If you think all-season tires are as effective as those specifically designed to handle snow and ice; think again. “All-season” tires have been around since the introduction of the Goodyear Tiempo all-season tire in 1977. Today, all-season tires are found on nearly every new vehicle sold in the U.S., and they account for the vast majority of replacement tires.
Although all-season tires are purportedly as safe and effective as tires designed specifically for driving on snow and ice, the fact is they lack the traction of snow tires.
In December of 2011, Popular Mechanics conducted a head-to-head comparison of all-season and snow tires on the icy roads of northern Minnesota. The test was conducted at the Automotive Enviro Testing in Baudette, Minnesota which serves as the winter testing ground for many large automakers. In addition to comparing all-season and snow tires, researchers also tested the widely-held belief that all-wheel-drive is a suitable substitute for snow tires.
Researchers compared the acceleration, hill climbing, braking and turning ability of a front-wheel drive 2011 four-cylinder Chevrolet Equinox and an otherwise identical all-wheel-drive model. Both vehicles subjected to numerous tests – first with Goodyear all-season tires and then with Goodyear snow tires. The same driver performed all of the test drives and data was collected using the industry standard VBOX data logger.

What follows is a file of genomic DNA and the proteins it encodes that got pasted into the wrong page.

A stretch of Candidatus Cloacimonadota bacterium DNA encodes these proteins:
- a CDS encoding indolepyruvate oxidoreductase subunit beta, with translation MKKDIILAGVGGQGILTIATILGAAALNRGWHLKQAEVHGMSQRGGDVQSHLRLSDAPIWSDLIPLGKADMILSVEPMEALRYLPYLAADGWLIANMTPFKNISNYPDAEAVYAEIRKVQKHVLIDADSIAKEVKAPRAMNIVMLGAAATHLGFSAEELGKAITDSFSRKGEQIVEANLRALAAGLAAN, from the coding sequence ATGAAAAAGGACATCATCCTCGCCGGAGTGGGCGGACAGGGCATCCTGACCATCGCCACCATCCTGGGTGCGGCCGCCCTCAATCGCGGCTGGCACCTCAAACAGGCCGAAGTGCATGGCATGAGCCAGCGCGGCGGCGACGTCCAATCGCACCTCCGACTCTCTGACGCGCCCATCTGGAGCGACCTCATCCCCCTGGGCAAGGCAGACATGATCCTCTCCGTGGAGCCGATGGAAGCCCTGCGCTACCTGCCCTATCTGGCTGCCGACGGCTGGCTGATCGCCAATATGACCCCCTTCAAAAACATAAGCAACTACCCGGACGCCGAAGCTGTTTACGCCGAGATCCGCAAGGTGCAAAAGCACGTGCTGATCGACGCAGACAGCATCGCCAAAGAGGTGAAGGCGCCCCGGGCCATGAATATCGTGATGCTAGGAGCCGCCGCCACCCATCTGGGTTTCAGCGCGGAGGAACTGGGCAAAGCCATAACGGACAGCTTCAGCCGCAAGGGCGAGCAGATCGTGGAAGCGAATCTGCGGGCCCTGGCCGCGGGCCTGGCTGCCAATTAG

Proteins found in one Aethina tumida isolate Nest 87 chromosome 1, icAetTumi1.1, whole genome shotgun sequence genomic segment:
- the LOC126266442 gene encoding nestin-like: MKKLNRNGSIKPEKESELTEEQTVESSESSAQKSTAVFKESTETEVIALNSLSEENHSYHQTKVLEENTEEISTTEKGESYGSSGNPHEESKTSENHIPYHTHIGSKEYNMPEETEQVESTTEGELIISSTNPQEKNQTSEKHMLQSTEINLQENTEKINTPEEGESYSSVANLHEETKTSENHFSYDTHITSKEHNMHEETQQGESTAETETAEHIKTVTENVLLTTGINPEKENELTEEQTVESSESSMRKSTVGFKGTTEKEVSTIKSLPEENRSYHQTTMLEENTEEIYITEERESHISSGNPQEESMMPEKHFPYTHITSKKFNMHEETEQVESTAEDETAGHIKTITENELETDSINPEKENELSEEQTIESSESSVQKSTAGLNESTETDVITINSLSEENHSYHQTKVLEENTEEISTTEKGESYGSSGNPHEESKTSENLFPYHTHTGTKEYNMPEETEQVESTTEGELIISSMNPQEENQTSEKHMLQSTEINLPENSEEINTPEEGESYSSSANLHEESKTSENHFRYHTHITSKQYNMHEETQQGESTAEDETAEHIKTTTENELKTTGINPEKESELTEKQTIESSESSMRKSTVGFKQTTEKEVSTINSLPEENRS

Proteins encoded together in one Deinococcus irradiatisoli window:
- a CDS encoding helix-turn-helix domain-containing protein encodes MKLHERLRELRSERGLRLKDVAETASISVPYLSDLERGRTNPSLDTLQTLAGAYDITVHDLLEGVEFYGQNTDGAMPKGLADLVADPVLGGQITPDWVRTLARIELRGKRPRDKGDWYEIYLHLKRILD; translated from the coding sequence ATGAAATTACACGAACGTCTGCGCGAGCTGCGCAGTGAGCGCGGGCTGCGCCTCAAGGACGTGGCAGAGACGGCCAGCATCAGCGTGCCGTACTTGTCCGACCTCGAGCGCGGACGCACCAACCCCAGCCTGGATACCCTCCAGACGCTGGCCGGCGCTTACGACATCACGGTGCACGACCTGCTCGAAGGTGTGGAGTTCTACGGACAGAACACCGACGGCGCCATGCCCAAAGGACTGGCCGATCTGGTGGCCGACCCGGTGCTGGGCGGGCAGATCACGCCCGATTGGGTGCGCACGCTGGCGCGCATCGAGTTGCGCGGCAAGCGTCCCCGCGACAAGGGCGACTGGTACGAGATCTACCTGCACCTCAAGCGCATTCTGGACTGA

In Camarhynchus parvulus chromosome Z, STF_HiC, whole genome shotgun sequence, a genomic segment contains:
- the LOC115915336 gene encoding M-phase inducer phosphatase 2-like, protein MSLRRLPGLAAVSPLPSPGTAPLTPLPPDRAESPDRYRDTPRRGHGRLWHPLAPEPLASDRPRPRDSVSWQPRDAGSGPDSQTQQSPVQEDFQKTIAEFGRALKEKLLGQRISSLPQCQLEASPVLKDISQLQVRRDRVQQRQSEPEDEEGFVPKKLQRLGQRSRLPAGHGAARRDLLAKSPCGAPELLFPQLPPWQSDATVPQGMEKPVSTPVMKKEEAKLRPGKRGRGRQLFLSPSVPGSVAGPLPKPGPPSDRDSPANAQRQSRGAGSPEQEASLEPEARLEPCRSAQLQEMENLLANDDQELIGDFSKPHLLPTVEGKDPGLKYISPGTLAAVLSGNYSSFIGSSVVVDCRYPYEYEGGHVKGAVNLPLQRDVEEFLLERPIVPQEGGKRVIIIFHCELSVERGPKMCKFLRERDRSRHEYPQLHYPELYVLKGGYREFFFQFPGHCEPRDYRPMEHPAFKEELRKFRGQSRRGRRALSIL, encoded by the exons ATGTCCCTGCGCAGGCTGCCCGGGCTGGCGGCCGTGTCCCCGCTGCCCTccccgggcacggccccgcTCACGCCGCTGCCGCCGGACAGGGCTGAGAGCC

Popular Mechanics found that, “In a contest between all-season and winter tires driven on snow and ice, the latter won the day. Although the year-round rubber performed admirably, it’s clear in all situations that with either FWD or AWD there’s a substantial advantage to having proper rubber under you. The results were especially striking during braking and cornering, when snow tires improved performance by up to 5 percent and 20 percent, respectively.”
It also provided some basic guidelines concerning all-season and snow tires.
Basically, if you live in an area that typically receives moderate to substantial amounts of snow and ice over the course of the year, investing in a set of four snow tires makes sense. Trying to get by with only two snow tires mounted on the drive wheels can cause your vehicle to handle unpredictably. As with all-season tires, proper inflation is essential in order for your snow tires to perform properly.
Snow tires are made from a softer rubber and wear faster than all-season tires in warmer temperatures, so they should only be used from around Thanksgiving to around Eastertime. To reduce oxidation when your snow tires are not in use, store them in black plastic in a cool, dry area.
If the expense of investing in snow tires seems excessive, remember by swapping out your all-season tires for part of the year, you’re actually prolonging their useful life.